Detroit Lions head coach Jim Caldwell jokingly referred to the way the Lions rotate defensive linemen in and out of the game as being close to what we see with hockey lines in the NHL.
The Lions had nine defensive linemen play at least 200 snaps last season, and 11 that played at least 100 snaps.
Atlanta is the only other team in the NFL that had at least nine defensive linemen play 200 snaps. Carolina was the only other team that had at least 11 play 100 snaps.
Overall, Detroit played the second-fewest total snaps on defense, so Caldwell's hockey analogy isn't too far off the mark here.
"That's the good thing about it. It's highly competitive," Caldwell said of his defensive line group. "There are a lot of guys that I think are going to be able to help us. What it's going to boil down to is just who plays best consistently.
"We're not quite like a hockey line, but we rotate guys in there quite a bit. I mean, that's kind of the way we like it because of the fact we play fast. We practice fast."
The Lions currently have 17 defensive linemen on the roster, and as many as 11 could make the 53-man roster out of camp. The way they rotate them in and out, Detroit kept 11 on the roster for the season opener last year.
Haloti Ngata, A'Shawn Robinson, Ziggy Ansah and Kerry Hyder are mainstays. The team also signed veterans Cornelius Washington, Akeem Spence, Jordan Hill, Bruce Gaston and Ego Ferguson in free agency. Armonty Bryant, Khyri Thornton (who has been suspended the first six games of the season), Brandon Copeland and Anthony Zettel are all back for the 2017 season fighting for roles after being contributors last season. And then there's late-round draft picks Jeremiah Ledbetter and Pat O'Connor, who will have to impress in their first training camp if they plan to take one of those coveted spots on the roster.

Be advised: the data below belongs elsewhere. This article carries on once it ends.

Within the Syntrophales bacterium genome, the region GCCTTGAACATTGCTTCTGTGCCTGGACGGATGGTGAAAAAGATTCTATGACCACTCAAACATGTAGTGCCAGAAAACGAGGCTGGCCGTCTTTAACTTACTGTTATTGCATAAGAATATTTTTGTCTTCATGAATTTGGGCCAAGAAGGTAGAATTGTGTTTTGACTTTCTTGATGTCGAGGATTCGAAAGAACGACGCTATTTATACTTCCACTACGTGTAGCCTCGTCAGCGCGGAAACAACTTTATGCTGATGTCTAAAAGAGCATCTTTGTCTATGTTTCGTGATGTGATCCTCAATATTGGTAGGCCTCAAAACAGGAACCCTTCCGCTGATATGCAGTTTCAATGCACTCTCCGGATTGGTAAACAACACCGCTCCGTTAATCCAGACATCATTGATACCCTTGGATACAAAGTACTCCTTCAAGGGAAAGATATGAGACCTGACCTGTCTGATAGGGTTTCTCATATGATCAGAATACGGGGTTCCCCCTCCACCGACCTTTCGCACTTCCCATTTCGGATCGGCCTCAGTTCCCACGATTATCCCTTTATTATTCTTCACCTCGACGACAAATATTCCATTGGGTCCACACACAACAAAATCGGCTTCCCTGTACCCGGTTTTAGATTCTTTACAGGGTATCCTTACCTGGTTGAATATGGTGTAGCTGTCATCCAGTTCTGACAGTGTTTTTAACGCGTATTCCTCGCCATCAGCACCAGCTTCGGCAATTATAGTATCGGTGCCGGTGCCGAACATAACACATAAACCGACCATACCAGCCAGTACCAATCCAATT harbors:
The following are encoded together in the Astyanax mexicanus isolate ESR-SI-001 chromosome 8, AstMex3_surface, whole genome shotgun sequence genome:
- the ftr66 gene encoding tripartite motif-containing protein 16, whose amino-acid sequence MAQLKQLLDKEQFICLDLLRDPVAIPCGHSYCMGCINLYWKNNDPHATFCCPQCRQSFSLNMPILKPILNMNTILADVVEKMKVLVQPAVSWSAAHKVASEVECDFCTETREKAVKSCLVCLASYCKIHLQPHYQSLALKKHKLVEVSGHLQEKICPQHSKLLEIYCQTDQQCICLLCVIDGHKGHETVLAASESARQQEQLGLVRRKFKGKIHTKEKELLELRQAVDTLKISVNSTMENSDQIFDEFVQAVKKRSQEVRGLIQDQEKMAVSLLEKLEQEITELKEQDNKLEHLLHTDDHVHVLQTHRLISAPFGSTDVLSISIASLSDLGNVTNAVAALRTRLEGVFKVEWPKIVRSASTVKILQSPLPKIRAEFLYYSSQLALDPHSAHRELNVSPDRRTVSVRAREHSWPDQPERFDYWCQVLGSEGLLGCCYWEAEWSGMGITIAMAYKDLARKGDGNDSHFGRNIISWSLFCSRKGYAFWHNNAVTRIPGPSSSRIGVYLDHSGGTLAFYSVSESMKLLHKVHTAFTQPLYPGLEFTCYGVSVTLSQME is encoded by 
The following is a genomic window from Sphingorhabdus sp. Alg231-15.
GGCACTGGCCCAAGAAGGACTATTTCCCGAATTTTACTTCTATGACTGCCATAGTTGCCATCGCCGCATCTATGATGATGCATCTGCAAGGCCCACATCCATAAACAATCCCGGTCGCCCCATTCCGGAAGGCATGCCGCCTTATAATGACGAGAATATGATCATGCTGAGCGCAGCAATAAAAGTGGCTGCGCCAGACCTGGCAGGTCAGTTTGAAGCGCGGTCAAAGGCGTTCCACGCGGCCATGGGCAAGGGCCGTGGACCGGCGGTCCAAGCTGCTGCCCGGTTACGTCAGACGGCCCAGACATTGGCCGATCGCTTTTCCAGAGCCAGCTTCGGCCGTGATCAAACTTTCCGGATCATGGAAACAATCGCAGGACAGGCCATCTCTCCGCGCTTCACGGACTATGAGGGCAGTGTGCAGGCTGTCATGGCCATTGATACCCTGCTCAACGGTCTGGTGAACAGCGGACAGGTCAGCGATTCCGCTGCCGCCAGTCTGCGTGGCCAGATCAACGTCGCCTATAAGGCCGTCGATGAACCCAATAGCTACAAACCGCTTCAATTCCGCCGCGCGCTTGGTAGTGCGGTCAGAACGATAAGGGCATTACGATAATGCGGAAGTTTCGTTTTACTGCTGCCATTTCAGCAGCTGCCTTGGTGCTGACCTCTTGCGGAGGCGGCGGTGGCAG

The competition for roster spots and playing time among the defensive linemen should be some of the most fun competitions to watch in camp.
It's certainly a unit Detroit could stand to get more production out of in 2017. Their 26.0 sacks last year were second fewest in the league behind only Oakland (25.0).
Ansah being injured for a large portion of last season certainly affected those numbers – he finished with just 2.0 sacks last season – but collectively as a unit, Detroit needs more from their front four.
"We think we have some good, young pieces, some good guys," defensive coordinator Teryl Austin said this offseason. "But again, you never know until they get against the NFL competition, so we'll see.
"Our package is flexible enough that if we need to bring up some things and do a little bit more scheme wise to try to get (to the quarterback), that's what we'll do."
One thing that is clear is Detroit is going to continue to rotate guys in and out and a number of players will have an opportunity to make an impact.
"So, if we can get them all rolling with this particular group, I think we're going to be fine," Caldwell said. "So, there is an opportunity there, but it's going to be a challenge."